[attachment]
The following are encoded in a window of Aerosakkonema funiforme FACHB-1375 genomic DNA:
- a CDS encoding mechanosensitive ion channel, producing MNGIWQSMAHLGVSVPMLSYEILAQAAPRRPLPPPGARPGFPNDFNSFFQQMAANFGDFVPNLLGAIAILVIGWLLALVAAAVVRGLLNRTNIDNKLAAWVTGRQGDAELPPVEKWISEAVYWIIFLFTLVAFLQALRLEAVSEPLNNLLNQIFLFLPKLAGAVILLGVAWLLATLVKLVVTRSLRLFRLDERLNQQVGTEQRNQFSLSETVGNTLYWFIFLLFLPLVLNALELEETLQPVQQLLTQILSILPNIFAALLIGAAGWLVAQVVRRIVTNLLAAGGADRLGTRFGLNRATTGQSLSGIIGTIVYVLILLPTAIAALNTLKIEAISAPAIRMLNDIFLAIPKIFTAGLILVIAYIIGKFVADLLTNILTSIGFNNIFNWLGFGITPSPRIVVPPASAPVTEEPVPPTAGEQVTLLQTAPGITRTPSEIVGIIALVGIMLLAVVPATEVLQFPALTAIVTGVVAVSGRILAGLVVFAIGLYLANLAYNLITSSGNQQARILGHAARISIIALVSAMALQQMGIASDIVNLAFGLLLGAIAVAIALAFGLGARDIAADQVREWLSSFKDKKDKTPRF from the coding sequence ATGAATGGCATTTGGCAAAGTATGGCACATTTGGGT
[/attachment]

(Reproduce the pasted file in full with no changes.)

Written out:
The following are encoded in a window of Aerosakkonema funiforme FACHB-1375 genomic DNA:
- a CDS encoding mechanosensitive ion channel, producing MNGIWQSMAHLGVSVPMLSYEILAQAAPRRPLPPPGARPGFPNDFNSFFQQMAANFGDFVPNLLGAIAILVIGWLLALVAAAVVRGLLNRTNIDNKLAAWVTGRQGDAELPPVEKWISEAVYWIIFLFTLVAFLQALRLEAVSEPLNNLLNQIFLFLPKLAGAVILLGVAWLLATLVKLVVTRSLRLFRLDERLNQQVGTEQRNQFSLSETVGNTLYWFIFLLFLPLVLNALELEETLQPVQQLLTQILSILPNIFAALLIGAAGWLVAQVVRRIVTNLLAAGGADRLGTRFGLNRATTGQSLSGIIGTIVYVLILLPTAIAALNTLKIEAISAPAIRMLNDIFLAIPKIFTAGLILVIAYIIGKFVADLLTNILTSIGFNNIFNWLGFGITPSPRIVVPPASAPVTEEPVPPTAGEQVTLLQTAPGITRTPSEIVGIIALVGIMLLAVVPATEVLQFPALTAIVTGVVAVSGRILAGLVVFAIGLYLANLAYNLITSSGNQQARILGHAARISIIALVSAMALQQMGIASDIVNLAFGLLLGAIAVAIALAFGLGARDIAADQVREWLSSFKDKKDKTPRF from the coding sequence ATGAATGGCATTTGGCAAAGTATGGCACATTTGGGT